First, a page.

In 1 Corinthians 1:13 St. Paul asks, "Has Christ been divided?"
St. Paul's answer is 'No'. But ask yourself this: If Christ cannot be divided, then how can schism even be possible? Some Christians today, seeing all the various denominations, are tempted to think that the answer to St. Paul's question is "yes". Even some who recite in the Creed: "we believe in one, holy, catholic and apostolic Church" think either that Christ has been divided, or that the unity of the Church is only spiritual. If, however, the unity of the Church were only spiritual, then the Church would have no institutional unity; the "visible Church" would be reduced to the plurality of believers scattered across the globe. And if the visible Church were merely the plurality of all believers scattered across the globe, then there could be no such thing as schism in the visible Church, save apostasy, which, properly speaking, is not schism. Then since there could be no schism in the invisible Church, and since Christ's Church is constituted entirely of the Church visible and the Church invisible, it would follow that there could be no such thing as schism at all. But there is schism, and yet Christ cannot be divided.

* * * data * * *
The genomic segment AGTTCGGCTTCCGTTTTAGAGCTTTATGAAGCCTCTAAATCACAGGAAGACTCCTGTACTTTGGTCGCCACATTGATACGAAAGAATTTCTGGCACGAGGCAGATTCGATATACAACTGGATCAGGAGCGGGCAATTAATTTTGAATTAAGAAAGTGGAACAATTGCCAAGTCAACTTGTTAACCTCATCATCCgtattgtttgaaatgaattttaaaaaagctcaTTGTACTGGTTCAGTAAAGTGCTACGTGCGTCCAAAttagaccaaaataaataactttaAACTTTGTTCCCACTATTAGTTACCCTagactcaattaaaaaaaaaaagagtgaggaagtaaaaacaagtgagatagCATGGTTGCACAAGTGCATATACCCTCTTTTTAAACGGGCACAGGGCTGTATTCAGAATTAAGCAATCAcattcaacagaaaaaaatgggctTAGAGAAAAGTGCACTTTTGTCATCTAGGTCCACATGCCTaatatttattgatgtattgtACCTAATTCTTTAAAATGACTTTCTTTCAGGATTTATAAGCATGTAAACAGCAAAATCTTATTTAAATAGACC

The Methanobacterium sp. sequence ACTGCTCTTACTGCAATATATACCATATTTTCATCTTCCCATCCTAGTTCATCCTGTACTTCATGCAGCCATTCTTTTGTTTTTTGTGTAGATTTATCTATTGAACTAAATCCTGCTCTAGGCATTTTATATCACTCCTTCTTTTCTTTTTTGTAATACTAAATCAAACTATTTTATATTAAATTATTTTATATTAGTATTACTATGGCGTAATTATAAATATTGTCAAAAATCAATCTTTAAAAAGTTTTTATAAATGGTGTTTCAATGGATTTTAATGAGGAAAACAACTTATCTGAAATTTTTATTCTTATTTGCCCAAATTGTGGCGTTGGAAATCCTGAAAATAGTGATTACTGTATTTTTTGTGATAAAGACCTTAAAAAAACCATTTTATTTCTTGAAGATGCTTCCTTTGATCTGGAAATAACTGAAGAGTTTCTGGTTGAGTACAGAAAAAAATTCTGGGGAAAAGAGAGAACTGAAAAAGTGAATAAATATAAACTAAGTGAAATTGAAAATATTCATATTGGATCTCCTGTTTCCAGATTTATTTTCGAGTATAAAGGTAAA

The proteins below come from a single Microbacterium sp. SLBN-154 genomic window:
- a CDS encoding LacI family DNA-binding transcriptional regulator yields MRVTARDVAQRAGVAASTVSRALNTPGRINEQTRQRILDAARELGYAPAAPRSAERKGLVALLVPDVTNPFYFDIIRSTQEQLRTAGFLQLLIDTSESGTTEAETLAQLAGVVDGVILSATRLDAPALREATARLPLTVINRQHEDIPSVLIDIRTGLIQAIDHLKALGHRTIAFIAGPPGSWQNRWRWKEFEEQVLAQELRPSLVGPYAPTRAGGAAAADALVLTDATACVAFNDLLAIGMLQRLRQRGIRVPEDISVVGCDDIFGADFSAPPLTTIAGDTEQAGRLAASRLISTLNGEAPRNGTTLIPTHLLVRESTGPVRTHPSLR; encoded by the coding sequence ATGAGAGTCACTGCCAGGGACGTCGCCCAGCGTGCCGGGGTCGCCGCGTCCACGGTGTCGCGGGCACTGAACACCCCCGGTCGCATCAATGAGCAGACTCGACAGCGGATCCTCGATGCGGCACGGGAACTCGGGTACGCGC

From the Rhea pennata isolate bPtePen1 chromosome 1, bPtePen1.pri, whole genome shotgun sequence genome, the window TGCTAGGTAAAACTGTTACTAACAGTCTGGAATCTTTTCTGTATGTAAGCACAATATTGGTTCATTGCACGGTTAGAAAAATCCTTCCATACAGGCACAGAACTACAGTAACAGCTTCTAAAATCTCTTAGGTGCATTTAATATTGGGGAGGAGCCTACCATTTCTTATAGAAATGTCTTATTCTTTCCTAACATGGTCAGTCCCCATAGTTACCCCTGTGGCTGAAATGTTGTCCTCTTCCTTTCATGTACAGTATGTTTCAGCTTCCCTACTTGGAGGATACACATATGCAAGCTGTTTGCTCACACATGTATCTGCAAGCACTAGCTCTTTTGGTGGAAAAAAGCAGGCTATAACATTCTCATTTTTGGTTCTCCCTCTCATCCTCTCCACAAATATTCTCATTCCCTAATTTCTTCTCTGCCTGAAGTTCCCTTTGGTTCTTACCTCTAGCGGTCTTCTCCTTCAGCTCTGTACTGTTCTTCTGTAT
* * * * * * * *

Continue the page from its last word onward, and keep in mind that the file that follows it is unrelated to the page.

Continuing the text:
How can that be? The fact that there can be schism shows that the visible Church is not merely the plurality of believers scattered across the globe. It shows that the visible Church is a body or institution. Given that the visible Church is a body (and not merely the plurality of all believers), and given that Christ cannot be divided, it follows not only that the visible Church is not purely homeomerous, but also that the visible Church has a visible principium unitatis, which cannot itself be divided. In other words, it follows that the visible Church has a pope.